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Hip-Hop Theologians and Preachers
Note: This article is a sidebar to this month's cover story, "W.W. Jay-Z."
Lecrae Moore is the Grammy Award–winning rapper who represents the face of the gospel hip-hop movement. In songs like "Jesus Muzik," "Don't Waste Your Life" (based on the sermon by John Piper), and "Black Rose," Lecrae has developed a hard-hitting, straight-talking style that speaks to the everyday realities of fallen sinners and unfolds the cosmic solution to the problem of evil: Jesus Christ.
Lecrae, who was raised in Houston, created a rap imprint, the 116 Clique, with fellow Texan Tedashii (a chart-storming member of the Village Church, led by Matt Chandler). And he's president and cofounder of Reach Records, which produces many of the movement's top artists.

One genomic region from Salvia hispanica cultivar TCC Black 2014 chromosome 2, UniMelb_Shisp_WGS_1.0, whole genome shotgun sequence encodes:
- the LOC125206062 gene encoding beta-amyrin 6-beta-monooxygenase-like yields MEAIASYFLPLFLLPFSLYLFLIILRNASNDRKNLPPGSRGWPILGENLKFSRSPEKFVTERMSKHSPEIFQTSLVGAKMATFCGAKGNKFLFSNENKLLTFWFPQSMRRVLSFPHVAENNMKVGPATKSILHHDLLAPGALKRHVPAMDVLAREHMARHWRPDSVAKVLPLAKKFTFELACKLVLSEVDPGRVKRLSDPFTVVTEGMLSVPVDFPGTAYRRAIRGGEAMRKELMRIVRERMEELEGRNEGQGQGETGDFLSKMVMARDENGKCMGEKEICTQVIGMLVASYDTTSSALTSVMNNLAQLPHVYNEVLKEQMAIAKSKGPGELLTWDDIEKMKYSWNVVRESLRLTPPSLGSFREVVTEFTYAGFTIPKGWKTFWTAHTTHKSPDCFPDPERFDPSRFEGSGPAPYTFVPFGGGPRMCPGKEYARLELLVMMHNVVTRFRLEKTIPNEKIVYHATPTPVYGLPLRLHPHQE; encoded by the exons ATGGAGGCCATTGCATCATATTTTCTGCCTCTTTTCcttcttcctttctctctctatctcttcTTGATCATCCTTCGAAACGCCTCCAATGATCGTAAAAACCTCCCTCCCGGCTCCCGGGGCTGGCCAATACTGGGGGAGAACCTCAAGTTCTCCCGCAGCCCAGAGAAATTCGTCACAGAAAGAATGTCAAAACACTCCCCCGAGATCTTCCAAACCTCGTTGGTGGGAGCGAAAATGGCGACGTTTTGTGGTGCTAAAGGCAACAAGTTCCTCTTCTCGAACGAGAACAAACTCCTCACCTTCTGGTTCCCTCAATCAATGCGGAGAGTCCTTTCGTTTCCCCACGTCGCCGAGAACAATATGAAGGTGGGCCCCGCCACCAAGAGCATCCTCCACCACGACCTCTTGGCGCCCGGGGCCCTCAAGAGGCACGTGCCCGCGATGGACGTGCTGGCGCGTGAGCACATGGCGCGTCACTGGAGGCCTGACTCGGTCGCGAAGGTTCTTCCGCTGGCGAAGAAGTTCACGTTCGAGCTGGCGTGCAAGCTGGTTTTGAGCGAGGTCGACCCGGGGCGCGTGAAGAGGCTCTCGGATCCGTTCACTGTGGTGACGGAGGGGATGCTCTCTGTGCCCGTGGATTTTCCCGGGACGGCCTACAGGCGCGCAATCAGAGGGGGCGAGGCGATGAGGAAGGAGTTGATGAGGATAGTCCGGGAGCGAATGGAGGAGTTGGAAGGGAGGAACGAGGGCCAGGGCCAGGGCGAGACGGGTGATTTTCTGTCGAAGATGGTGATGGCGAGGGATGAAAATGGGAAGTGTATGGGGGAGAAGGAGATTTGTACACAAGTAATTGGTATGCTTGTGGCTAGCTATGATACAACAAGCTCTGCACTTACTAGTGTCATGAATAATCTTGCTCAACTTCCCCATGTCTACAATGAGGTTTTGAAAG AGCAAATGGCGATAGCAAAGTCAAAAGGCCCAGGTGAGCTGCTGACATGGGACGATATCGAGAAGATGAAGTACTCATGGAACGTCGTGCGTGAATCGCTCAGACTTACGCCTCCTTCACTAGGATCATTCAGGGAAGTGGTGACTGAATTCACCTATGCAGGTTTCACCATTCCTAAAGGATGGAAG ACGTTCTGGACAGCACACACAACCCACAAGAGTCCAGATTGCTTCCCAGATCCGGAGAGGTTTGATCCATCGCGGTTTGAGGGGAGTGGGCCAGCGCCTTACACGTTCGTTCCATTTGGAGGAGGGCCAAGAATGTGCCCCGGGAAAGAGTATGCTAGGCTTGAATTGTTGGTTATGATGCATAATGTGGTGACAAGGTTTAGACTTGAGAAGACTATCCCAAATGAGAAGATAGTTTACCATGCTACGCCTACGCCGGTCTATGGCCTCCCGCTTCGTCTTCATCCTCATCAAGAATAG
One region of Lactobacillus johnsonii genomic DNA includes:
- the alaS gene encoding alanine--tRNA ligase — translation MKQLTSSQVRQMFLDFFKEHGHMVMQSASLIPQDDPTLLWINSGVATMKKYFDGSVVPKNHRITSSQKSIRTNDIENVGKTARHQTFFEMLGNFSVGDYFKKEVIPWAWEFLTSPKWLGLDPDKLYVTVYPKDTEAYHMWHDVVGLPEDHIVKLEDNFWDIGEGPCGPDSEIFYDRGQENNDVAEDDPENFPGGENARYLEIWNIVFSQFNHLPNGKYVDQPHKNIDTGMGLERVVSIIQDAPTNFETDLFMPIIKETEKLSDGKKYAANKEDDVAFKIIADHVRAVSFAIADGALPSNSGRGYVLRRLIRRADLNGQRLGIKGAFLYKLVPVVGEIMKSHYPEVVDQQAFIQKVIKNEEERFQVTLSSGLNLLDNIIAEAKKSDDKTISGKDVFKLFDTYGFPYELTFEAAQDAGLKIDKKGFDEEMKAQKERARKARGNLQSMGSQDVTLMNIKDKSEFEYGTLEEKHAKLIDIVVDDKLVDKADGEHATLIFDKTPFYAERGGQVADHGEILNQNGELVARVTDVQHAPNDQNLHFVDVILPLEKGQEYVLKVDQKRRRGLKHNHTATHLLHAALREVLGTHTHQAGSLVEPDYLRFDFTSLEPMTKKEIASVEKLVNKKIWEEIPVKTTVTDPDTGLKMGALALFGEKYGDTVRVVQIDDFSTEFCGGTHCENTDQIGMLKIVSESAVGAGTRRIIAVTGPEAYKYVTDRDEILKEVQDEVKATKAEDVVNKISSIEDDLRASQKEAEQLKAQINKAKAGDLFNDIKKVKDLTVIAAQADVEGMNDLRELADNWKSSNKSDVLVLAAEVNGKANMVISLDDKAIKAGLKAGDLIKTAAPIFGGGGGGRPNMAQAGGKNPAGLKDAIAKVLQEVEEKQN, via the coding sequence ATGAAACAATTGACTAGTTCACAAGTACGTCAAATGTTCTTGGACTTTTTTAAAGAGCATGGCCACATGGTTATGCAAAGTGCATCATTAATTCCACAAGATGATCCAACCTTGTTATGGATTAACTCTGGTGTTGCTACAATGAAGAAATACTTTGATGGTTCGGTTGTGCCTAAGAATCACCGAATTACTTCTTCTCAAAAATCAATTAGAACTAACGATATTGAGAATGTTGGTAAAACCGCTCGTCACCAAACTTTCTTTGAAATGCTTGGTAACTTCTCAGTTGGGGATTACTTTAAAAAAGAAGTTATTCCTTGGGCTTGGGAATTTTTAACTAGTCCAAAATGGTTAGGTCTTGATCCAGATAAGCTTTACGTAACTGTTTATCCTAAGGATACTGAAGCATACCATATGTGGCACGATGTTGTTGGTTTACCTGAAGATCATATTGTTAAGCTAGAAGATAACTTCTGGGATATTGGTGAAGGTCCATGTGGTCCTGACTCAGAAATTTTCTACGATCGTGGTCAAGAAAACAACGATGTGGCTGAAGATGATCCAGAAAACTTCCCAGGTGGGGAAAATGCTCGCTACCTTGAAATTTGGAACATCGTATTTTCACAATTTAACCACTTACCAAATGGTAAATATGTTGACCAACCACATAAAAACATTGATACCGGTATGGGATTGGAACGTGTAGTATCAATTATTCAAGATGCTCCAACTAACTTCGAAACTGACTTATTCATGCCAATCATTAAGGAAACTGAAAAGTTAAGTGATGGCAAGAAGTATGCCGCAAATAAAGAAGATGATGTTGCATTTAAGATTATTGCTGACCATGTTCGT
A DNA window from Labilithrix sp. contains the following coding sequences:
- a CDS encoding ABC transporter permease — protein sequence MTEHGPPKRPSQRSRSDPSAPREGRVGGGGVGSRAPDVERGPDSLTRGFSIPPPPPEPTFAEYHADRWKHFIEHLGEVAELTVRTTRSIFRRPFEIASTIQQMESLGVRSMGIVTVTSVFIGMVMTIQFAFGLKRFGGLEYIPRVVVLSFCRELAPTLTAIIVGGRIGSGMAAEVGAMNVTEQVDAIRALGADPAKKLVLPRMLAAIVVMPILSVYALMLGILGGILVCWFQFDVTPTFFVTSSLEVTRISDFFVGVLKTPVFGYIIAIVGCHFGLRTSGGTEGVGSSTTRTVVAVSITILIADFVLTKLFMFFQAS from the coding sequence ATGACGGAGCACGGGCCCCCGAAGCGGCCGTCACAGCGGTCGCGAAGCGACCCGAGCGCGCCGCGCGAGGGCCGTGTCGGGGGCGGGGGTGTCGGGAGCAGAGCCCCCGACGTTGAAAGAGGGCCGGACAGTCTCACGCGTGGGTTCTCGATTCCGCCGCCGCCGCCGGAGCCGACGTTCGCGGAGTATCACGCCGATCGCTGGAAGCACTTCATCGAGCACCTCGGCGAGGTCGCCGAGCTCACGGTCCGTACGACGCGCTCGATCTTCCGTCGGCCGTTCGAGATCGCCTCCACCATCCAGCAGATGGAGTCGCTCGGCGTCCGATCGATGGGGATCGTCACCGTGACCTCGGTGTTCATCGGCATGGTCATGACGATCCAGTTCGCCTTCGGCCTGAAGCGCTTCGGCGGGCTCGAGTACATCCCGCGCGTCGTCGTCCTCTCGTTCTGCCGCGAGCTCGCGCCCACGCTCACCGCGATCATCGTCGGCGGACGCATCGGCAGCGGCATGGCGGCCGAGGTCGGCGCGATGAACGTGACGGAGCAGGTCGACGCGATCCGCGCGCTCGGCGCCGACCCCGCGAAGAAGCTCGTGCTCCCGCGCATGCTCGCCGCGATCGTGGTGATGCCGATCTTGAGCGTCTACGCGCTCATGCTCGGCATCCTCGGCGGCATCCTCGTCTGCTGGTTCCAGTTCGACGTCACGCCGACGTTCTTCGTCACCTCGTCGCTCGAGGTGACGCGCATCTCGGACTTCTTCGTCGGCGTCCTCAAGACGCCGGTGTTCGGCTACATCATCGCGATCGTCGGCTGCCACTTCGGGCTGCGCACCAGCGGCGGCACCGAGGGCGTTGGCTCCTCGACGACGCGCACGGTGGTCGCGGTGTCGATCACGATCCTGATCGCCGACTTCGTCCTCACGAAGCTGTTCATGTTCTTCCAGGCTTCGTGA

Lecrae's versatility is reminiscent of Jay-Z's, though like much of the contemporary gospel rap movement, Lecrae's primary sound is Southern, not East Coast. Throughout his career, he has favored big bass and big hooks (choruses), though his recent album, Gravity, uses numerous sonic templates.
The past few years were remarkable for Lecrae. With about 600,000 followers, his Twitter account shows him popping up all over the place, from numerous nba locker rooms to Michael Jordan's 50th birthday party. But despite his accomplishments he locates his satisfaction in Christ alone. Outside of Jesus, he tweeted, "nothing and no one . . . will ever satisfy a heart designed for God."
The gospel rap movement has close ties to the NBA, and it's fitting to call Trip Lee the Russell Westbrook to Lecrae's Kevin Durant. The two are a dynamic duo. Trip, born William Lee Barefield ...1